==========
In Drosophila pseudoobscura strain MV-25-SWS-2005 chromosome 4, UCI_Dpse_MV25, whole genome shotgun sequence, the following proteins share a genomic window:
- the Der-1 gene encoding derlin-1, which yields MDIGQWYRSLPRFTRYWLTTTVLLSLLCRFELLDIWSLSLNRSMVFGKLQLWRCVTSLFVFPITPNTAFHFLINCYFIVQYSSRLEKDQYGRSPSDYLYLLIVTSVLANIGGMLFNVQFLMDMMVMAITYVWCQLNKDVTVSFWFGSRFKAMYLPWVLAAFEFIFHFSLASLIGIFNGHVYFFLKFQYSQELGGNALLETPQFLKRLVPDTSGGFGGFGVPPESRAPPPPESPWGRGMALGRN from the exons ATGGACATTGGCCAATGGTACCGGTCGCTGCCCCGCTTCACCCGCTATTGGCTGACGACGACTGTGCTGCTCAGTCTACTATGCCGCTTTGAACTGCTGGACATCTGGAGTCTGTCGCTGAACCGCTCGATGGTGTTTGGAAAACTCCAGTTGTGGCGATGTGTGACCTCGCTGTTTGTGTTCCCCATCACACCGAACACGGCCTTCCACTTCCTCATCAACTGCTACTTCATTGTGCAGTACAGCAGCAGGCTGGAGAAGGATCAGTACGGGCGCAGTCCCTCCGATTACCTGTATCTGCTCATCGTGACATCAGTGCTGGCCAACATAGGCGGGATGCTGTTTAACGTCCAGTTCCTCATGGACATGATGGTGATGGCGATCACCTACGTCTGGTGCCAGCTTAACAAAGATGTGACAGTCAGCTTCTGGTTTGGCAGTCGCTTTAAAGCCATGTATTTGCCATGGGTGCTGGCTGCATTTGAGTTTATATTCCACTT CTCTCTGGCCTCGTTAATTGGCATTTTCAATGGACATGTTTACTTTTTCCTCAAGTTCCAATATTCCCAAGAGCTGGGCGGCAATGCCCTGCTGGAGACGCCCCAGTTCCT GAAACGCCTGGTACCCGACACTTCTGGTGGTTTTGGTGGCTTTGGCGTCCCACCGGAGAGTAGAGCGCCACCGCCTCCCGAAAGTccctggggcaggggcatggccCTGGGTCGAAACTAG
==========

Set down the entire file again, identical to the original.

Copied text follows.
In Drosophila pseudoobscura strain MV-25-SWS-2005 chromosome 4, UCI_Dpse_MV25, whole genome shotgun sequence, the following proteins share a genomic window:
- the Der-1 gene encoding derlin-1, which yields MDIGQWYRSLPRFTRYWLTTTVLLSLLCRFELLDIWSLSLNRSMVFGKLQLWRCVTSLFVFPITPNTAFHFLINCYFIVQYSSRLEKDQYGRSPSDYLYLLIVTSVLANIGGMLFNVQFLMDMMVMAITYVWCQLNKDVTVSFWFGSRFKAMYLPWVLAAFEFIFHFSLASLIGIFNGHVYFFLKFQYSQELGGNALLETPQFLKRLVPDTSGGFGGFGVPPESRAPPPPESPWGRGMALGRN from the exons ATGGACATTGGCCAATGGTACCGGTCGCTGCCCCGCTTCACCCGCTATTGGCTGACGACGACTGTGCTGCTCAGTCTACTATGCCGCTTTGAACTGCTGGACATCTGGAGTCTGTCGCTGAACCGCTCGATGGTGTTTGGAAAACTCCAGTTGTGGCGATGTGTGACCTCGCTGTTTGTGTTCCCCATCACACCGAACACGGCCTTCCACTTCCTCATCAACTGCTACTTCATTGTGCAGTACAGCAGCAGGCTGGAGAAGGATCAGTACGGGCGCAGTCCCTCCGATTACCTGTATCTGCTCATCGTGACATCAGTGCTGGCCAACATAGGCGGGATGCTGTTTAACGTCCAGTTCCTCATGGACATGATGGTGATGGCGATCACCTACGTCTGGTGCCAGCTTAACAAAGATGTGACAGTCAGCTTCTGGTTTGGCAGTCGCTTTAAAGCCATGTATTTGCCATGGGTGCTGGCTGCATTTGAGTTTATATTCCACTT CTCTCTGGCCTCGTTAATTGGCATTTTCAATGGACATGTTTACTTTTTCCTCAAGTTCCAATATTCCCAAGAGCTGGGCGGCAATGCCCTGCTGGAGACGCCCCAGTTCCT GAAACGCCTGGTACCCGACACTTCTGGTGGTTTTGGTGGCTTTGGCGTCCCACCGGAGAGTAGAGCGCCACCGCCTCCCGAAAGTccctggggcaggggcatggccCTGGGTCGAAACTAG